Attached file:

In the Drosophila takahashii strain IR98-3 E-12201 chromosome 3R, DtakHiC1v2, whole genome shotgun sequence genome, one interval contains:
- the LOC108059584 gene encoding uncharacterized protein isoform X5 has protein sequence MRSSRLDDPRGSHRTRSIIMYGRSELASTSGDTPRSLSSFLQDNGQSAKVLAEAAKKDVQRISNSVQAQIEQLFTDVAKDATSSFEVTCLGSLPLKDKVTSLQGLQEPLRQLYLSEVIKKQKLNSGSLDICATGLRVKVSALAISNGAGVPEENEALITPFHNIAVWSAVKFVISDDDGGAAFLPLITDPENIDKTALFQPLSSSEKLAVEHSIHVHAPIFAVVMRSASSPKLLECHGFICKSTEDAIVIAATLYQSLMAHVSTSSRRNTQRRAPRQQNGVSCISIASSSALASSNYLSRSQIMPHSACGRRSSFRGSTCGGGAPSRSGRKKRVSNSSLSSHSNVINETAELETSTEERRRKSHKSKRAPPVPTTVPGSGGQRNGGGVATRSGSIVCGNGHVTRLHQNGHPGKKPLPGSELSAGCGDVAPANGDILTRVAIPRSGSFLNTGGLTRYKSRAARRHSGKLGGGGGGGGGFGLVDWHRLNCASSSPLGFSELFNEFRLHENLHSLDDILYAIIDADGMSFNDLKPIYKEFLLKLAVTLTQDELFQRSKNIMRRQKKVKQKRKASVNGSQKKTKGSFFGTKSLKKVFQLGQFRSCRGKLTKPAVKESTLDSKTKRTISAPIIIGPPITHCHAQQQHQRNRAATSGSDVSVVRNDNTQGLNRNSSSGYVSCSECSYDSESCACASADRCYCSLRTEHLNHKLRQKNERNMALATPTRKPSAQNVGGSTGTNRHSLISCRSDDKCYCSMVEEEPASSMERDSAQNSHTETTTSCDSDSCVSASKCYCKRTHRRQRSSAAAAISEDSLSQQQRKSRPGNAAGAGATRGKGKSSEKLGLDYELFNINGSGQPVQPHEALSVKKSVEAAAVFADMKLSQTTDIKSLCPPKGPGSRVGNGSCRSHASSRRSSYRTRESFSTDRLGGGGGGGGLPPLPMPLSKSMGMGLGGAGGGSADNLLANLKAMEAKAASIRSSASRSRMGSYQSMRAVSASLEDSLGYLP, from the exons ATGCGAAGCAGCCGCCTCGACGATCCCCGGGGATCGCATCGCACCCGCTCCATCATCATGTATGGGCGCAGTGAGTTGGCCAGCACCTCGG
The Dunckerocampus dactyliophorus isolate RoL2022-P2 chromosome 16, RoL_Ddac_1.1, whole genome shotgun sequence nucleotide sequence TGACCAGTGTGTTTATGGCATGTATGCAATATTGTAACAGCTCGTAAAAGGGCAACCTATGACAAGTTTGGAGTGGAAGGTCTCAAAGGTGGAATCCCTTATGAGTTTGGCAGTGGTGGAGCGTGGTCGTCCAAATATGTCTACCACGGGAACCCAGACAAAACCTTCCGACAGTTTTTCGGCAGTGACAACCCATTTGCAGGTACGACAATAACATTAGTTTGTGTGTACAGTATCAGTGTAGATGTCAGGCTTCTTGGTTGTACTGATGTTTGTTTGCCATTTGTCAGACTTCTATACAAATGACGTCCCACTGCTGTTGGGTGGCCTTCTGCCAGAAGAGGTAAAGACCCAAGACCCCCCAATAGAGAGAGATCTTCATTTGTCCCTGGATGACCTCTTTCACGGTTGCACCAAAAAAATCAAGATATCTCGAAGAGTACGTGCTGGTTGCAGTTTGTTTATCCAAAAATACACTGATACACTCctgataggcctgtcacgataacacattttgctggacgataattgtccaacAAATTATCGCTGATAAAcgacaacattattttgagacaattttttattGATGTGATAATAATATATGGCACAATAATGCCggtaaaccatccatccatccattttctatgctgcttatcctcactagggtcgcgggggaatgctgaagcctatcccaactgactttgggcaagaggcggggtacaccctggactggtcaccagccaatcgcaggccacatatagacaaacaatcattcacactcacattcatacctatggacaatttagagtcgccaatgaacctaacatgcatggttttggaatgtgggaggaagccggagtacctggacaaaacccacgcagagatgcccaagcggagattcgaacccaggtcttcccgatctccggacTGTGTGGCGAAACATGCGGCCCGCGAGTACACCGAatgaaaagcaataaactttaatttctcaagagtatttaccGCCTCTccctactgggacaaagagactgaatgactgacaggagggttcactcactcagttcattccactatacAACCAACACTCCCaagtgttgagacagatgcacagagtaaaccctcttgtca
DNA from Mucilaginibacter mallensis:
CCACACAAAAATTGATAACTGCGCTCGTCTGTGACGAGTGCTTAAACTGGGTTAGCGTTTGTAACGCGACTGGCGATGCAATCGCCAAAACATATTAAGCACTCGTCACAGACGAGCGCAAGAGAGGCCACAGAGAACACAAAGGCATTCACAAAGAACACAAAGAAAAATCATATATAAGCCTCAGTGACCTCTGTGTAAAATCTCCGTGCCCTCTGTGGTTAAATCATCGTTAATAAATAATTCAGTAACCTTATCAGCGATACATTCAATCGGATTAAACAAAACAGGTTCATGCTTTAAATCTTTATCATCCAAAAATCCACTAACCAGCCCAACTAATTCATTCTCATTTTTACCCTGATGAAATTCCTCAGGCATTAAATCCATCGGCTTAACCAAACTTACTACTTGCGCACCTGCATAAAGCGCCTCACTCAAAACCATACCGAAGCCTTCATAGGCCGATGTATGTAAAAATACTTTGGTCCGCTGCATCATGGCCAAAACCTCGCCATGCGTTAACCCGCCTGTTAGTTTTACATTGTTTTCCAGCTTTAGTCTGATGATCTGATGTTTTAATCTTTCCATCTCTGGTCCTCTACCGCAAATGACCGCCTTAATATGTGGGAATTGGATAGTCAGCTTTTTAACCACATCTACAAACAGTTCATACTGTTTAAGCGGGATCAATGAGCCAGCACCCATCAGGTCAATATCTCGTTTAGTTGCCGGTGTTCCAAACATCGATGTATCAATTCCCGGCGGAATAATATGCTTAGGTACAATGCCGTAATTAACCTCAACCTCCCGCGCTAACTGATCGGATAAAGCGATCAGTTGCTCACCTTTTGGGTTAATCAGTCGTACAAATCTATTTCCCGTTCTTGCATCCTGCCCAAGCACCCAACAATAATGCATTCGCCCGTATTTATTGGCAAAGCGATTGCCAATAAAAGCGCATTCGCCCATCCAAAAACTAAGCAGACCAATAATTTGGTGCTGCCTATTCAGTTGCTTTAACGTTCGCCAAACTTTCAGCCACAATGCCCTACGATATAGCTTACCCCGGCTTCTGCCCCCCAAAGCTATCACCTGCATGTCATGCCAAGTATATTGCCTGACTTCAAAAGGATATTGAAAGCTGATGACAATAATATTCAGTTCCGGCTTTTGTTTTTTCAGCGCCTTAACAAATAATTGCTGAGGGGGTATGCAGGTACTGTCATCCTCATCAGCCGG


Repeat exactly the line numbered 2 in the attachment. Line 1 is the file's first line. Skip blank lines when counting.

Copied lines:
- the LOC108059584 gene encoding uncharacterized protein isoform X5 has protein sequence MRSSRLDDPRGSHRTRSIIMYGRSELASTSGDTPRSLSSFLQDNGQSAKVLAEAAKKDVQRISNSVQAQIEQLFTDVAKDATSSFEVTCLGSLPLKDKVTSLQGLQEPLRQLYLSEVIKKQKLNSGSLDICATGLRVKVSALAISNGAGVPEENEALITPFHNIAVWSAVKFVISDDDGGAAFLPLITDPENIDKTALFQPLSSSEKLAVEHSIHVHAPIFAVVMRSASSPKLLECHGFICKSTEDAIVIAATLYQSLMAHVSTSSRRNTQRRAPRQQNGVSCISIASSSALASSNYLSRSQIMPHSACGRRSSFRGSTCGGGAPSRSGRKKRVSNSSLSSHSNVINETAELETSTEERRRKSHKSKRAPPVPTTVPGSGGQRNGGGVATRSGSIVCGNGHVTRLHQNGHPGKKPLPGSELSAGCGDVAPANGDILTRVAIPRSGSFLNTGGLTRYKSRAARRHSGKLGGGGGGGGGFGLVDWHRLNCASSSPLGFSELFNEFRLHENLHSLDDILYAIIDADGMSFNDLKPIYKEFLLKLAVTLTQDELFQRSKNIMRRQKKVKQKRKASVNGSQKKTKGSFFGTKSLKKVFQLGQFRSCRGKLTKPAVKESTLDSKTKRTISAPIIIGPPITHCHAQQQHQRNRAATSGSDVSVVRNDNTQGLNRNSSSGYVSCSECSYDSESCACASADRCYCSLRTEHLNHKLRQKNERNMALATPTRKPSAQNVGGSTGTNRHSLISCRSDDKCYCSMVEEEPASSMERDSAQNSHTETTTSCDSDSCVSASKCYCKRTHRRQRSSAAAAISEDSLSQQQRKSRPGNAAGAGATRGKGKSSEKLGLDYELFNINGSGQPVQPHEALSVKKSVEAAAVFADMKLSQTTDIKSLCPPKGPGSRVGNGSCRSHASSRRSSYRTRESFSTDRLGGGGGGGGLPPLPMPLSKSMGMGLGGAGGGSADNLLANLKAMEAKAASIRSSASRSRMGSYQSMRAVSASLEDSLGYLP, from the exons ATGCGAAGCAGCCGCCTCGACGATCCCCGGGGATCGCATCGCACCCGCTCCATCATCATGTATGGGCGCAGTGAGTTGGCCAGCACCTCGG